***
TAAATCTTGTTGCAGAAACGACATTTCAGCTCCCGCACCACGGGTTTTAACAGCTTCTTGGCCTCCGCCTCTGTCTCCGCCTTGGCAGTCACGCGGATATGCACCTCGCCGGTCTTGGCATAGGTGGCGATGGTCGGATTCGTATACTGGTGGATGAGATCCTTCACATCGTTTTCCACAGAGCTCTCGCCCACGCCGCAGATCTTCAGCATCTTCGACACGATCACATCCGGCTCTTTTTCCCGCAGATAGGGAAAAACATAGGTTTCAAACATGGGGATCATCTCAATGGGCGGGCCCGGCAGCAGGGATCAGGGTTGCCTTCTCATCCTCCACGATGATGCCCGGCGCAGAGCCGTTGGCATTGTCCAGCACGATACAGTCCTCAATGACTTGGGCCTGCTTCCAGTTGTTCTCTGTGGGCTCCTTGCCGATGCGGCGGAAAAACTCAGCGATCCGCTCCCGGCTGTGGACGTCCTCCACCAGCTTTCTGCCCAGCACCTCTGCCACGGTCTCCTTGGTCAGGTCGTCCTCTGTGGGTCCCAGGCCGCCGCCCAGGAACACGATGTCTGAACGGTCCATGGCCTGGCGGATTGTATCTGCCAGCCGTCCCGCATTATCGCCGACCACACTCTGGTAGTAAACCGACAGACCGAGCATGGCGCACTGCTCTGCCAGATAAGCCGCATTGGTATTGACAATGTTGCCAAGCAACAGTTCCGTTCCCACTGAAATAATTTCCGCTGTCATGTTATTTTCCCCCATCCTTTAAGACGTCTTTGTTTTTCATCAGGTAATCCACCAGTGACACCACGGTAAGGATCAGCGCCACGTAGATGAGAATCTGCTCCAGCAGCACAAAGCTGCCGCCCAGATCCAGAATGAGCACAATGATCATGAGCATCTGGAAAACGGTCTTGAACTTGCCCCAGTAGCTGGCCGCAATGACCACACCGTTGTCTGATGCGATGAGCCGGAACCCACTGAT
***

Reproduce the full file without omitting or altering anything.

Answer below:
TAAATCTTGTTGCAGAAACGACATTTCAGCTCCCGCACCACGGGTTTTAACAGCTTCTTGGCCTCCGCCTCTGTCTCCGCCTTGGCAGTCACGCGGATATGCACCTCGCCGGTCTTGGCATAGGTGGCGATGGTCGGATTCGTATACTGGTGGATGAGATCCTTCACATCGTTTTCCACAGAGCTCTCGCCCACGCCGCAGATCTTCAGCATCTTCGACACGATCACATCCGGCTCTTTTTCCCGCAGATAGGGAAAAACATAGGTTTCAAACATGGGGATCATCTCAATGGGCGGGCCCGGCAGCAGGGATCAGGGTTGCCTTCTCATCCTCCACGATGATGCCCGGCGCAGAGCCGTTGGCATTGTCCAGCACGATACAGTCCTCAATGACTTGGGCCTGCTTCCAGTTGTTCTCTGTGGGCTCCTTGCCGATGCGGCGGAAAAACTCAGCGATCCGCTCCCGGCTGTGGACGTCCTCCACCAGCTTTCTGCCCAGCACCTCTGCCACGGTCTCCTTGGTCAGGTCGTCCTCTGTGGGTCCCAGGCCGCCGCCCAGGAACACGATGTCTGAACGGTCCATGGCCTGGCGGATTGTATCTGCCAGCCGTCCCGCATTATCGCCGACCACACTCTGGTAGTAAACCGACAGACCGAGCATGGCGCACTGCTCTGCCAGATAAGCCGCATTGGTATTGACAATGTTGCCAAGCAACAGTTCCGTTCCCACTGAAATAATTTCCGCTGTCATGTTATTTTCCCCCATCCTTTAAGACGTCTTTGTTTTTCATCAGGTAATCCACCAGTGACACCACGGTAAGGATCAGCGCCACGTAGATGAGAATCTGCTCCAGCAGCACAAAGCTGCCGCCCAGATCCAGAATGAGCACAATGATCATGAGCATCTGGAAAACGGTCTTGAACTTGCCCCAGTAGCTGGCCGCAATGACCACACCGTTGTCTGATGCGATGAGCCGGAACCCACTGAT